The Gardening Giveback Project, a collaboration between Aberfeldy and the Bee Informed Partnership (BIP), combines a growing movement of bartenders and mixologists pushing for sustainability in the ingredients and spirits they use and the rising popularity of community gardening in an effort to bring awareness to the precipitous decline of bee populations worldwide.
Launched to commemorate National Honey Month, the core of the project encourages and empowers beekeepers and bartenders to plant and maintain new urban gardens full of flowers, vegetables, and herbs that also act as bee sanctuaries. Local bartenders get to add fresh, locally-sourced, community-grown ingredients like mint and basil to their cocktails. Simultaneously, local beekeepers get a maintained sanctuary to continue research on honeybee health.
The buzz around bees has been alarming since the first reports of colony collapse disorder (CCD) entered the broader conversation. Approximately 1 in 3 managed honeybee colonies have been lost each year over the past decade, due in part to increased insecticide use, continued habitat loss, and a growing Varroa mite infestation.
This decline is troubling as pollinators are responsible for 1 out of every 3 bites of food we take. Many staple fruit and vegetable harvests (apples, avocados, onions, coffee, tomatoes, grapes and green beans, to name a few) are dependent on a combination of wild pollinators and domesticated honeybee colonies to flourish. The impact of further population loss could be both economically devastating and precipitate a humanitarian crisis, as more than $24 billion of the U.S. economy and 35 percent of global food production relies on pollinators such as bees.
"As the single most important pollinator to agriculture, honeybees are a vital component in ensuring we have access to high quality, nutritious fruits, vegetables, and nuts," said Geoff Williams, president of the BIP. "We definitely appreciate Aberfeldy supporting our mission and are really excited to help bring the Gardening Giveback Project to life."
This is not Aberfeldy’s first attempt to raise awareness for the ongoing honeybee crisis. "We created the Barrels and Bees program to help support local beekeepers and protect these tiny creatures who do so much for our environment, especially given recent data showing some of the highest mortality rates on record,” said Aleco Azqueta, a brand director at Bacardi (Aberfeldy one of many brands within Bacardi’s portfolio). “We're proud to be able to introduce the Gardening Giveback Project this year, as it provides Aberfeldy with another opportunity to drive awareness for this cause we are so passionate about."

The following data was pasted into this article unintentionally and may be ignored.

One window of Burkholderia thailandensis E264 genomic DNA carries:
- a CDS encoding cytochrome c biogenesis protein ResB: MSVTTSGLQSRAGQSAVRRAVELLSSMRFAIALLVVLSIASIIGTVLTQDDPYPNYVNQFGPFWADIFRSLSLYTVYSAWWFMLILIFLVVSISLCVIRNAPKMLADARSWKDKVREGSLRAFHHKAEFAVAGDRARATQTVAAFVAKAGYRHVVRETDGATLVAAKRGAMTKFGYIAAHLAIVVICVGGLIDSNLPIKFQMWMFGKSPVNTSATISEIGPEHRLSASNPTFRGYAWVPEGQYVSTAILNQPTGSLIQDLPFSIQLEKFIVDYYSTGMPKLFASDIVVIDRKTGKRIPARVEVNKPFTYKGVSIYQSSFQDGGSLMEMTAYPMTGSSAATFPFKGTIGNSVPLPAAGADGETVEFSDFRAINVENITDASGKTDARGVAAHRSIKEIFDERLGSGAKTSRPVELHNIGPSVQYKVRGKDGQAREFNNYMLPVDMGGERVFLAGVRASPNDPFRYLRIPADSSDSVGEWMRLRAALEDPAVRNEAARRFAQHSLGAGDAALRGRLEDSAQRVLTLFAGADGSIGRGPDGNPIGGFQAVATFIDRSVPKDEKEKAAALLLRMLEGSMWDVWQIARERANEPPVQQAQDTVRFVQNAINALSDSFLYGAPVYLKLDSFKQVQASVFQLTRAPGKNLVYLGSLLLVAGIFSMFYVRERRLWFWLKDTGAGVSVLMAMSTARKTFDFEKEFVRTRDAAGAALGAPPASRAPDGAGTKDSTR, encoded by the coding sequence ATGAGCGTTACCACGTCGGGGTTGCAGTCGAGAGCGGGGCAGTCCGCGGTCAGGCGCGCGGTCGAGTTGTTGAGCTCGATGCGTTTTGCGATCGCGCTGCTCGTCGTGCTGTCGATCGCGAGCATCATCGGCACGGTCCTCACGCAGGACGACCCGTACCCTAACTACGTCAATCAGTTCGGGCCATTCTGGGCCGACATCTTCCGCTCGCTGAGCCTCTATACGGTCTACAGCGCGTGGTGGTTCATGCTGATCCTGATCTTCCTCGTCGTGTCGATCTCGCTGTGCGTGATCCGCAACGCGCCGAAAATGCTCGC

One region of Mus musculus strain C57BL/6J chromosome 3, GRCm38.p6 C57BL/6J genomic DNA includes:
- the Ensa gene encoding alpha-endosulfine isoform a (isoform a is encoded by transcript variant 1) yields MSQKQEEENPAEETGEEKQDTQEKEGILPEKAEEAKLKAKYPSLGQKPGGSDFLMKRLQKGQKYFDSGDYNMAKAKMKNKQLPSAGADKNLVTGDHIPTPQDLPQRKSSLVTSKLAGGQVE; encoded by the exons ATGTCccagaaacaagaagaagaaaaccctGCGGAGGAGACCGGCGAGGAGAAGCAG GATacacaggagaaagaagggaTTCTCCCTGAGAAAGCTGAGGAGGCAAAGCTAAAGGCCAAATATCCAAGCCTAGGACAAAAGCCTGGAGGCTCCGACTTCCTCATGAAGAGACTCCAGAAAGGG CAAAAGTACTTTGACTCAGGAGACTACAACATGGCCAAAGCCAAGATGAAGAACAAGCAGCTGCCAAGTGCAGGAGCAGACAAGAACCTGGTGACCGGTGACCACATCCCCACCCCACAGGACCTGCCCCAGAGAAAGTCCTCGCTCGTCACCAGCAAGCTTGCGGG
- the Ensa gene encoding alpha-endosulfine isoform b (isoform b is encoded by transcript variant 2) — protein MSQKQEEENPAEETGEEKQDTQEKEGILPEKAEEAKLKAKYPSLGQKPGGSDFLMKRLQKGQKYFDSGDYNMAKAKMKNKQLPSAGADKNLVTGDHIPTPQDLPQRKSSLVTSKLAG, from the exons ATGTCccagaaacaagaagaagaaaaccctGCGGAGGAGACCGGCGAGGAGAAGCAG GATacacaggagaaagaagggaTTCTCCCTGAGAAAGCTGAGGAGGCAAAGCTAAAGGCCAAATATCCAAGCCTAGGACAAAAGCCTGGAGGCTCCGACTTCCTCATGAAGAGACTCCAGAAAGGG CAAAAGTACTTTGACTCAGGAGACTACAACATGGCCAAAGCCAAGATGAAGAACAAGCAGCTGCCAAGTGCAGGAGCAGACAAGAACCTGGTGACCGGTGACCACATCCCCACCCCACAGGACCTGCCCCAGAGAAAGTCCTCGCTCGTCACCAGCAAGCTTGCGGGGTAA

In addition to the Barrels and Bees program and the Garden Giveback Project, Aberfeldy says it has also donated $10,000 to BIP. The funds will allow BIP to continue its work supporting local beekeepers in research and education efforts.
"So much of Aberfeldy story is rooted in its honeyed richness, making honey itself a perfect ingredient for many of our cocktails," Azqueta continued. Indeed, Aberfeldy’s Scotch whiskies are known around the world for rich honey notes, due to their longer fermentation process.
Look for the official Garden Giveback Project cocktail, the Aberfeldy “Herbed Honey Smash,” from an appropriate social distance at bars in Austin, Boston, Chicago, Dallas, Miami, Los Angeles, New York, and San Francisco. If you are not in one of the participating cities, you can still contribute by ordering a box set of Herbed Honey Smash ingredients from ReserveBar.com.
Image credit: PxHere
Andrew Rurik is a filmmaker, focusing on brand strategy for brands and businesses working on conservation issues, as well as sustainability technology and innovation. He's often found in the mountains or at the beach with dog, Kona. He likes his music too loud and subscribes to too many podcasts. Andrew is also a fan of great stories, great movies, and great whiskey. Learn more about him through is agency, Third Shift Creative, and you can subscribe to his podcast, too.